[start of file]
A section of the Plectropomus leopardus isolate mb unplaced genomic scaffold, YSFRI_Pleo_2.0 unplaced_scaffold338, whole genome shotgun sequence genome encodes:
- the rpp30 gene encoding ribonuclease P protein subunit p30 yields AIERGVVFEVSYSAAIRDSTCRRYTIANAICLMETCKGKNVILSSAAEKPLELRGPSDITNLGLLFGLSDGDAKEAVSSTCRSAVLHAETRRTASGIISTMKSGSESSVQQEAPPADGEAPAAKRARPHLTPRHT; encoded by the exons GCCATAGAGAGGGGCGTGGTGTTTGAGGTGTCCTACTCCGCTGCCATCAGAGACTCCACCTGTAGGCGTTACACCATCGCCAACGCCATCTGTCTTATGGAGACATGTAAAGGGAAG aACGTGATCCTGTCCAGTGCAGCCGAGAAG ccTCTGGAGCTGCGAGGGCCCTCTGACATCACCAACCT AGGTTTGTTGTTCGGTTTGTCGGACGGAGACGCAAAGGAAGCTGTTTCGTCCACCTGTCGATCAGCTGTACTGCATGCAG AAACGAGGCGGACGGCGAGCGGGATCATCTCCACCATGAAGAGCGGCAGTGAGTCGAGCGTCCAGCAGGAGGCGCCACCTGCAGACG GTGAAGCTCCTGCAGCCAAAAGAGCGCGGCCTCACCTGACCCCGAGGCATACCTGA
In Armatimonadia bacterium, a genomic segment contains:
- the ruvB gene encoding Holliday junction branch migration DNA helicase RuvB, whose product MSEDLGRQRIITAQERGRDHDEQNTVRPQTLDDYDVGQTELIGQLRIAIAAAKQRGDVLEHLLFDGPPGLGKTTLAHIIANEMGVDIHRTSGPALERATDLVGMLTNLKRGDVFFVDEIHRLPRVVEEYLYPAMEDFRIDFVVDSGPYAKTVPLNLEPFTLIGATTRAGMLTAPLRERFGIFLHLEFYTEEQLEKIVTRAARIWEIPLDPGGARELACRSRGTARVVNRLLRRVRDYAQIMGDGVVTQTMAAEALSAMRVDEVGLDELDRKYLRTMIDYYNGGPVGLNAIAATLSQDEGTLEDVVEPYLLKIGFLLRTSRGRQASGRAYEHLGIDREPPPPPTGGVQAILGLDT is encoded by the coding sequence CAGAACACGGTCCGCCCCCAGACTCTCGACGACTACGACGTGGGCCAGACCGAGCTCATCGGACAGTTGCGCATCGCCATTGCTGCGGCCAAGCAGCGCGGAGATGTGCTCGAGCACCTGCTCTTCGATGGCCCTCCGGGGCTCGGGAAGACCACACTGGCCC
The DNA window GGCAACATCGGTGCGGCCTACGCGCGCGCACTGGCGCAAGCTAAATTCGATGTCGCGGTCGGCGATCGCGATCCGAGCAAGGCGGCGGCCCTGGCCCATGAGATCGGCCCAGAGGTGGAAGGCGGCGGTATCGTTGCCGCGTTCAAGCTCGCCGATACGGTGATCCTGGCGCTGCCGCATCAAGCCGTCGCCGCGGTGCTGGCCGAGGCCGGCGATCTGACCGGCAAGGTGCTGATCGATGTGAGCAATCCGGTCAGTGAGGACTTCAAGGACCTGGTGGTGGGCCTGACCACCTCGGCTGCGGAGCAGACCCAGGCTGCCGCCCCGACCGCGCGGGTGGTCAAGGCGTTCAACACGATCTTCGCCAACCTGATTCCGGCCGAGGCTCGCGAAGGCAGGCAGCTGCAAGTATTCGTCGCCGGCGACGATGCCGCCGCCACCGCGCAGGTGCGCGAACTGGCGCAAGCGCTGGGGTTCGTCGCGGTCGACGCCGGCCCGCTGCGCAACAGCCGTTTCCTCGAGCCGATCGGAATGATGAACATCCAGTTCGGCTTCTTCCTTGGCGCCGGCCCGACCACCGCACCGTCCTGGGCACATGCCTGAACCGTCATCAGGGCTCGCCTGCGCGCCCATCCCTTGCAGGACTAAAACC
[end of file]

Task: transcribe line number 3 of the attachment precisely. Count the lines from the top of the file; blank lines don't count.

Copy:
In Armatimonadia bacterium, a genomic segment contains: